• #46. West Virginia

    - Total refugees admitted from 2010 to 2019: 166 (16.6 per year)
    - Refugees admitted to date for 2019 fiscal year: 2
    - Top countries of origin for admitted refugees: Iraq (57), Burma (49), Eritrea (42)
    - Top cities where admitted refugees settle: Moorefield (90), Morgantown (22), Charleston (20)

    In February 2019 a bill was introduced to the House in West Virginia that would ban sanctuary cities in the state and would give local governments the power to ban refugees in some instances. The House Bill 2664 has yet to be put to the vote, and if it passes the bill could significantly limit the number of refugees accepted by the Mountain State, particularly those who come from Muslim countries like Iraq and Burma (officially called Myanmar).

  • #45. Arkansas

    - Total refugees admitted from 2010 to 2019: 233 (23.3 per year)
    - Refugees admitted to date for 2019 fiscal year: 33
    - Top countries of origin for admitted refugees: Democratic Republic of the Congo (91), Burma (43), Iraq (42)
    - Top cities where admitted refugees settle: Fayetteville (146), Clarksville (23), Little Rock (15)

    Arkansas has only one official refugee resettlement agency, Canopy Northwest Arkansas. The organization has been authorized to resettle 35 individuals each year, all of which must be family reconnects (aka refugees who are reconnecting with family already living in Arkansas). As of June 2019, the agency is well on their way to meeting their allotted goal for the 2019 fiscal year.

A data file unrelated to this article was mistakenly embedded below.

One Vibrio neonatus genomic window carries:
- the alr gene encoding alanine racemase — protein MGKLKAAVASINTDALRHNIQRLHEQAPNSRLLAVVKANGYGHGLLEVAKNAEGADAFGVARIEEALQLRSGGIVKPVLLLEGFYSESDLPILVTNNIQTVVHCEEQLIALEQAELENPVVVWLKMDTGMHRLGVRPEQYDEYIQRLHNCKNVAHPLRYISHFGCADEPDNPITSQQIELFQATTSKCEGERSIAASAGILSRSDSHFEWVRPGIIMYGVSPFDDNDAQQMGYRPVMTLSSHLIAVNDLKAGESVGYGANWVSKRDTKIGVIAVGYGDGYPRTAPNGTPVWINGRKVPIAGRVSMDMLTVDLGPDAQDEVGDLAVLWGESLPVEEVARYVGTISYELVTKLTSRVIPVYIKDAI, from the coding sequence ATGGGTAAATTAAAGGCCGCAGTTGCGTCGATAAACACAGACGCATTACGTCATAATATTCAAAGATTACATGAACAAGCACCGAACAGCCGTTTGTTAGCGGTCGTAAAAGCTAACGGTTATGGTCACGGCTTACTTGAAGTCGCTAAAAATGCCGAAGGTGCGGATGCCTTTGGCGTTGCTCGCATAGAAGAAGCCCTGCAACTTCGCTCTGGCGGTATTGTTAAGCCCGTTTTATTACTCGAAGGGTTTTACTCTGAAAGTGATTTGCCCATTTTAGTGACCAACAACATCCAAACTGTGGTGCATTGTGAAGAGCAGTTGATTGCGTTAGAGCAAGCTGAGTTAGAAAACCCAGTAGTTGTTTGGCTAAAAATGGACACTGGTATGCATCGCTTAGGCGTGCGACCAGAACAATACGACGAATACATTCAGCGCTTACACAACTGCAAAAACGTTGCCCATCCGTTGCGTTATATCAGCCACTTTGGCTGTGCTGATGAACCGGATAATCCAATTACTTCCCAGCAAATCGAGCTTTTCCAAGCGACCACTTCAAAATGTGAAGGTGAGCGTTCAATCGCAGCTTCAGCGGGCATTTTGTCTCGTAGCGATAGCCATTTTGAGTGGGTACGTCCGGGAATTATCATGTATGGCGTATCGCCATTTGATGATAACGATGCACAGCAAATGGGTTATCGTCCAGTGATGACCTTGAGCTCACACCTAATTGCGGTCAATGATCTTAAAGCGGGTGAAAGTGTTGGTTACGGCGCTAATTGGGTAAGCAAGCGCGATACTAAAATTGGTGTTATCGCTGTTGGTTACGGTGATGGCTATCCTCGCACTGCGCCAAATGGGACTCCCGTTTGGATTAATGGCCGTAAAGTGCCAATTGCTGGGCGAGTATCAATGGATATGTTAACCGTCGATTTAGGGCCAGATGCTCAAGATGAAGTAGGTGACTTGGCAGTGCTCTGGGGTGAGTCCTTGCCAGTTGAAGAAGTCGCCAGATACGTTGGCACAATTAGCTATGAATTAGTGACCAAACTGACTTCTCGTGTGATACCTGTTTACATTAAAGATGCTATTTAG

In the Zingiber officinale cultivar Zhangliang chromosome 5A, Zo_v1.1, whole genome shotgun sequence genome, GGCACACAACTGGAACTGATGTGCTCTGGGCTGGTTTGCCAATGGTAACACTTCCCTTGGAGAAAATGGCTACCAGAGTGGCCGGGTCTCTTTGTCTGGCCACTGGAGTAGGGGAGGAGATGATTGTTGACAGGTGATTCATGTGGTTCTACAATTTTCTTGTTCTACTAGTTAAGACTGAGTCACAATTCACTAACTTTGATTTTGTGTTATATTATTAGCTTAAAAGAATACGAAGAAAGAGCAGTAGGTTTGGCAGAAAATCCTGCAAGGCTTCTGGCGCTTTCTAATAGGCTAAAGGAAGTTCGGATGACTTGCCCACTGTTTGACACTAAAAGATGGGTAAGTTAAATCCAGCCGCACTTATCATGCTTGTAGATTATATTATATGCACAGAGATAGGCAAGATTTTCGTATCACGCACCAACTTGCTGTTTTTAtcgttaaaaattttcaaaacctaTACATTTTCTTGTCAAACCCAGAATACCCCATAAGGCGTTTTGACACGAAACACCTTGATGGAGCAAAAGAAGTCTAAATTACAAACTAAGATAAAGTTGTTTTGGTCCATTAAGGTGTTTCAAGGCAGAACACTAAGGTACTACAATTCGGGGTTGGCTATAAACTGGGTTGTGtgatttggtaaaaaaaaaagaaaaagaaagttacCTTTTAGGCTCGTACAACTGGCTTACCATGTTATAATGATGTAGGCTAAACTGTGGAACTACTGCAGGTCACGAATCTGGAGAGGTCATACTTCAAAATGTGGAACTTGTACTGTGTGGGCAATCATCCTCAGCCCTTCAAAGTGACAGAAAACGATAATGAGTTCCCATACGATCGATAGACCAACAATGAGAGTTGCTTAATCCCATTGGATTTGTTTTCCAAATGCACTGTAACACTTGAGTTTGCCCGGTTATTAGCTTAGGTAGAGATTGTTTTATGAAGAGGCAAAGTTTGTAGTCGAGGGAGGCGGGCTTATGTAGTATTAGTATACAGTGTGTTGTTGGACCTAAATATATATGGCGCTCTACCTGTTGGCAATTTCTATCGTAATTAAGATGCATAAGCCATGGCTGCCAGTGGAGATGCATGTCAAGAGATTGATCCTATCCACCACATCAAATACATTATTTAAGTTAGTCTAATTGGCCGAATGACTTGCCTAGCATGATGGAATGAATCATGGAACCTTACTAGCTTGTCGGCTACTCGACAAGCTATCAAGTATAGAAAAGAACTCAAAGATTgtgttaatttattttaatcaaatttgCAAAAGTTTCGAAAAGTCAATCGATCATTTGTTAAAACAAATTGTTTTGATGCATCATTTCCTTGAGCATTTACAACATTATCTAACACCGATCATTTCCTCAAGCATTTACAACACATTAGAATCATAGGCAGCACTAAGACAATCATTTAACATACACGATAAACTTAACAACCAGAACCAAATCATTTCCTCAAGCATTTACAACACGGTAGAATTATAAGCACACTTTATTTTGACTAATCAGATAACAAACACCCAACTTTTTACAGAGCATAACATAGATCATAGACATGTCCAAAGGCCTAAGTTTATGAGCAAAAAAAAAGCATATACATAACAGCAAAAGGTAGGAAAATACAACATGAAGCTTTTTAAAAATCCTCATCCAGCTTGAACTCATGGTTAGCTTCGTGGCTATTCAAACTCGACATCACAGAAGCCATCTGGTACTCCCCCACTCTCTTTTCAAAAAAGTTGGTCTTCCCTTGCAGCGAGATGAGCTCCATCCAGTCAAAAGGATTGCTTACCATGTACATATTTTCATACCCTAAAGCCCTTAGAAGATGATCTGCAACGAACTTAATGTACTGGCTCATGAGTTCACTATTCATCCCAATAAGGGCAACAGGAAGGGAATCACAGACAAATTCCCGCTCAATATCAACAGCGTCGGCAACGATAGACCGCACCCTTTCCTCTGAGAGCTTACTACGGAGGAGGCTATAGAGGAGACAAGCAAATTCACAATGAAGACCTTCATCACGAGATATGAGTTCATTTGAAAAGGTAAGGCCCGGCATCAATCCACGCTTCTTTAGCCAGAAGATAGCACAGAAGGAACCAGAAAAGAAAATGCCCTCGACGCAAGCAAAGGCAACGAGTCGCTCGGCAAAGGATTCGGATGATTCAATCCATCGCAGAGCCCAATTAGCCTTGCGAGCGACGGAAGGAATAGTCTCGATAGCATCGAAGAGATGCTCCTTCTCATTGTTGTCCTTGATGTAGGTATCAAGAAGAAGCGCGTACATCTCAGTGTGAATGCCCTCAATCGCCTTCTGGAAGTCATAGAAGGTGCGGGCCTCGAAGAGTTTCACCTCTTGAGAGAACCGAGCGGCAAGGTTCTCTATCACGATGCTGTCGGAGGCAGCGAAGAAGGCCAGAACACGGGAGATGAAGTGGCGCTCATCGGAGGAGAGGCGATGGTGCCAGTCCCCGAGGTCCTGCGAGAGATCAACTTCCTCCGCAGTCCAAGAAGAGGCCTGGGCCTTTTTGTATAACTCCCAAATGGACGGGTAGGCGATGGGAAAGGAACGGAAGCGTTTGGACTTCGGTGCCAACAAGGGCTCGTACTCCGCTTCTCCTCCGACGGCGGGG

• #44. Montana

    - Total refugees admitted from 2010 to 2019: 298 (29.8 per year)
    - Refugees admitted to date for 2019 fiscal year: 63
    - Top countries of origin for admitted refugees: Democratic Republic of the Congo (172), Eritrea (89), Iraq (17)
    - Top cities where admitted refugees settle: Missoula (297), Helena (1)

    A 2018 report by the New American Economy and the International Rescue Committee found that the immigrant and refugee community in Missoula, Mont., was critical to both the economy and the workforce, with a total spending power of $93 million after taxes. Only a year prior, in 2017, a group of women had convinced the International Rescue Committee to establish a refugee resettlement organization in the same town. Supporters are hopeful that the study's findings will encourage lawmakers to open the state's borders to more refugees and will inspire the development of more refugee resettlement organizations.

  • #43. Alaska

    - Total refugees admitted from 2010 to 2019: 955 (95.5 per year)
    - Refugees admitted to date for 2019 fiscal year: 35
    - Top countries of origin for admitted refugees: Somalia (278), Ukraine (116), Sudan (112)
    - Top cities where admitted refugees settle: Anchorage (831), Wasilla (91), Delta Junction (18)

    In 2017, Anchorage, the leading city in Alaska for newly settled refugees, began working on new policies that would allow for easier integration of said refugees and immigrants. In particular, the city worked to re-shape the Mountain View neighborhood, which had suffered from disinvestment, high unemployment, and transient tenancy. Fresh International Gardens, an urban farm that employs only refugees, earned $13,000 in 2017. With the success of the new program, the city will probably continue to invest more money into their refugee resettlement programs and attract an increasingly large number of new asylum seekers.